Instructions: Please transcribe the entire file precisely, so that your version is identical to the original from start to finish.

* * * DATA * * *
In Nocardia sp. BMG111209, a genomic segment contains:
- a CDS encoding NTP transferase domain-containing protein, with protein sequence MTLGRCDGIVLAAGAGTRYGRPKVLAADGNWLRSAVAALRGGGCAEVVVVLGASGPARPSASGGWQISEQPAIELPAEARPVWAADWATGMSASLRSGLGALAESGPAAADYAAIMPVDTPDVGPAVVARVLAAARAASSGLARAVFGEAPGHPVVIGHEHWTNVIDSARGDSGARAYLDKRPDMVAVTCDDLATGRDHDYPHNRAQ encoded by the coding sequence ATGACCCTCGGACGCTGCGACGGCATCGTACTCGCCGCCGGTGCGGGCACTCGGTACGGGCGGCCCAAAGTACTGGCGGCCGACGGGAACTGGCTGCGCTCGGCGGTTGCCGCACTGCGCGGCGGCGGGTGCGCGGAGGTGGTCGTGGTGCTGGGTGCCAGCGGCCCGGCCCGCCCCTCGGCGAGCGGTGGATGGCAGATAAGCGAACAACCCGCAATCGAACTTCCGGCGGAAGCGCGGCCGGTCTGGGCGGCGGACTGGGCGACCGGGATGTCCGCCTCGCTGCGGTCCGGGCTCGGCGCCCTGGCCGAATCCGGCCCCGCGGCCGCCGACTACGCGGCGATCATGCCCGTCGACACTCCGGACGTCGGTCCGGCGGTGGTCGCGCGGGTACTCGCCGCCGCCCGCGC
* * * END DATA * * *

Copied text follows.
In Nocardia sp. BMG111209, a genomic segment contains:
- a CDS encoding NTP transferase domain-containing protein, with protein sequence MTLGRCDGIVLAAGAGTRYGRPKVLAADGNWLRSAVAALRGGGCAEVVVVLGASGPARPSASGGWQISEQPAIELPAEARPVWAADWATGMSASLRSGLGALAESGPAAADYAAIMPVDTPDVGPAVVARVLAAARAASSGLARAVFGEAPGHPVVIGHEHWTNVIDSARGDSGARAYLDKRPDMVAVTCDDLATGRDHDYPHNRAQ encoded by the coding sequence ATGACCCTCGGACGCTGCGACGGCATCGTACTCGCCGCCGGTGCGGGCACTCGGTACGGGCGGCCCAAAGTACTGGCGGCCGACGGGAACTGGCTGCGCTCGGCGGTTGCCGCACTGCGCGGCGGCGGGTGCGCGGAGGTGGTCGTGGTGCTGGGTGCCAGCGGCCCGGCCCGCCCCTCGGCGAGCGGTGGATGGCAGATAAGCGAACAACCCGCAATCGAACTTCCGGCGGAAGCGCGGCCGGTCTGGGCGGCGGACTGGGCGACCGGGATGTCCGCCTCGCTGCGGTCCGGGCTCGGCGCCCTGGCCGAATCCGGCCCCGCGGCCGCCGACTACGCGGCGATCATGCCCGTCGACACTCCGGACGTCGGTCCGGCGGTGGTCGCGCGGGTACTCGCCGCCGCCCGCGC